December 3, 2021, ©. Leeham News: Last week, we went through typical problems by the start of serial production, such as weight creep and traveled work.
Now we discuss the ins and outs of delivering the aircraft to the customer airline and how we support the aircraft’s entry into service.
Before we come as far as delivery of the aircraft to the customer there are a number of things we have to do to prepare for delivery. The whole setup on how we support the aircraft’s entry into service must be cleared with the customer.
We must agree with the airline over:
1) How do we do the pilot, maintenance, cabin crew, and dispatcher training.
2) What spare parts shall the customer have onsite and what spare parts shall we have in stock. How do we support functional parts called Line Replaceable Units (LFRUs, for instance, an avionics box) or rotables? A rotable is an item that has a service life defined (can be until a Built-In-TEst (BITE) fails) and is sent to us or a supplier for repair as we send them the exchange item.
3) How do we conduct on-site support. Do we provide an on-site representative from us during the initial Entry Into Service (EIS) of the aircraft? He coordinates all the communication with us and helps the customer to find the right person in our organization for any queries. He also manages any repairs or field upgrades needed.
4) Process agreements around how the customer will report issues/failures to us and how we will share service bulletins and safety information with them.
The customer will control that the delivery from us fulfills the specification and quality that he has contracted. Customer representatives will continuously come for checks during our production of the aircraft. During the final assembly, his representatives can inspect systems before we start closing up the aircraft and installing cabin items. Delivery inspection protocols are created and it’s defined how any deficiencies will be handled.
Once the aircraft is rolled off the assembly line and painted, the final inspection is done. When completed our test flights of the aircraft commence where we check the functionality and performance. Any deficiencies (Squawks) are corrected and when we are satisfied, the customer delivery control flights starts. The customer’s pilots and technicians check that the aircraft functions as expected and has the agreed performance.
During delivery, we also deliver the regulatory paperwork like the Certificate of Airworthiness. We must demonstrate conformity to the type design, which includes any customer-unique options or changes. We also deliver all aircraft documentation such as the airplane Flight Manual and Instructions for Continued Airworthiness (maintenance documentation etc).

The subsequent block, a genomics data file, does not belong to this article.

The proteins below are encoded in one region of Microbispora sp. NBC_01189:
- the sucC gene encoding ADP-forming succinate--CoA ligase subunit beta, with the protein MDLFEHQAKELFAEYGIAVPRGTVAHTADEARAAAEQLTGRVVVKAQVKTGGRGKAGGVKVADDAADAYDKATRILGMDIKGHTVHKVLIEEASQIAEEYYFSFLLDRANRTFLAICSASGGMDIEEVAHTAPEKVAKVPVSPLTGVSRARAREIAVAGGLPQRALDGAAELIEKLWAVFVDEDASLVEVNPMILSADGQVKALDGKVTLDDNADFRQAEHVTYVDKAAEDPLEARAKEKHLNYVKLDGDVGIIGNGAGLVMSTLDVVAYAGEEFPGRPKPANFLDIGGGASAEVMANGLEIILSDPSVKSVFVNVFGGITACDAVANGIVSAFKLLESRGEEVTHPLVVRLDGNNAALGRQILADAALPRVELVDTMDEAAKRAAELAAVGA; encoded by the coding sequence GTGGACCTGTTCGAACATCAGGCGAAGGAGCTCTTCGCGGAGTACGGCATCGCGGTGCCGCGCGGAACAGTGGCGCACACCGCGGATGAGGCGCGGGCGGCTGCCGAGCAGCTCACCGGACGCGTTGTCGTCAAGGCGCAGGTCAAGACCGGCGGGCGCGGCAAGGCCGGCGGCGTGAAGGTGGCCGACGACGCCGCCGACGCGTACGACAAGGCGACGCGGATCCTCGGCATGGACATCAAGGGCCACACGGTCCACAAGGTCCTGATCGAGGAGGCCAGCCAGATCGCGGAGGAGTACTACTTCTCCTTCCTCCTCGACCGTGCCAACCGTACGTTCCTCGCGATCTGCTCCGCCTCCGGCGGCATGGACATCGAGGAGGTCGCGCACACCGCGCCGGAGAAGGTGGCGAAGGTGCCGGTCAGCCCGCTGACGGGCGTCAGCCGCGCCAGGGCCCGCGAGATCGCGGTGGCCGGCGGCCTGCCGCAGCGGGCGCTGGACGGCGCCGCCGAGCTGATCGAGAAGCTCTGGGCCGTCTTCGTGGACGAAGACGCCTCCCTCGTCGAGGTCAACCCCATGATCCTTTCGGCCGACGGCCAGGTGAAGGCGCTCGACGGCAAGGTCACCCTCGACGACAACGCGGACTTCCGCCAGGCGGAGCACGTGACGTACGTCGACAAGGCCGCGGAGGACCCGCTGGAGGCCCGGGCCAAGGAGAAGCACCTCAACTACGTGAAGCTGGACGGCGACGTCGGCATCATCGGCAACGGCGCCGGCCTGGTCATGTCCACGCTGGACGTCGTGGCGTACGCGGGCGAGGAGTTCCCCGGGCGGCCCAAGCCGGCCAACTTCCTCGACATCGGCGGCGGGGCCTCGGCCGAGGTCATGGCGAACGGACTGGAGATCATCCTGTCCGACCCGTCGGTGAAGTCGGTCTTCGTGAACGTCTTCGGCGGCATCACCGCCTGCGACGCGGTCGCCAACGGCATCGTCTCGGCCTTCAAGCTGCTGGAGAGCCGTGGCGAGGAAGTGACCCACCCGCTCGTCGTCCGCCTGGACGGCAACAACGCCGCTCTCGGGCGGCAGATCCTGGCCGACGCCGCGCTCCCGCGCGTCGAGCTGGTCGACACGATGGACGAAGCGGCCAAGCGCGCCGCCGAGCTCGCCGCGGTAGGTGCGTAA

Once everything is completed to the satisfaction of the customer the aircraft “changes title’. This means the customer is now the owner of the aircraft and he issues a money transfer to us of the outstanding purchase price. From about two years before delivery, the customer has supported our production of the aircraft by doing part-payments, so-called PreDelivery Payments, PDPs. These shall cover our cost of purchase of material and subsystems and our workhours invested in the aircraft. The paid amount shall balance the gradual value growth of the aircraft. Finally, at aircraft delivery, the balance is paid.
After delivery, the airlines might not use the aircraft for passenger services for a short period of time. He uses it to train his organization on the aircraft and do some route checks.
As we prepare for the customer’s start of operations we need to check our failure reporting works. Typically we have set up an online portal to allow operators to report all problems to us. This supports the fixing of the faults and the reporting of our reliability statistics, so if an article we furnish with the airplane is unreliable and we want to switch brands or make a product improvement, we have the statistical data for such actions.
The statistics also flow into our maintenance side where we check if our predictions of the reliability of parts and systems fit. Do we put certain parts/systems on increased check frequency for wear or other anomalies?
Parts and systems that fail during our Warranty period (typically a year on smaller aircraft, two years on airliners) are changed and repaired at our cost. This can be done by the airline’s mechanics (where we pay their work hours + parts) or if it’s a larger exchange of items we can send update teams to the airline for the job.
The delivery and entry into service is a critical period for an OEM’s relation to the customer. Prepare well and be proactive and attentive and you can compensate for the typical initial problems with an aircraft type. Fail on any of these accounts and other potential customers will get wind of it.
A new OEM is judged not only on the aircraft’s performance, but also on how well he can handle the delivery and EIS phase for his customers.
It can even more complicated with “Customer Furnished Equipment”, where the customer ordered equipment like toilets, chairs, rugs, etc. are drop shipped to the aircraft manufacturer and receiving inspection contracted to them, and if items don’t pass inspection the aircraft cannot be finished and delivered. LRU “Line Replaceable Unit” is designed to be replaced on-wing. Rotables are normally LRU’s that can be repaired with both as a difference to consumables like filters that are one time use only. The “Provisioning conferences” are interesting as after customers signed all papers and made payments the conferences start and huge lists of suggested spare parts are presented from different OEM’s that deliver components to the aircraft manufacturer and different pool suppliers present spare parts/APU/Engine/Nacelles statistical availability for different $/flight hrs.
It brings to the fore how much of an aircraft success is in the support end.
Fun to get to see the insides of a test bird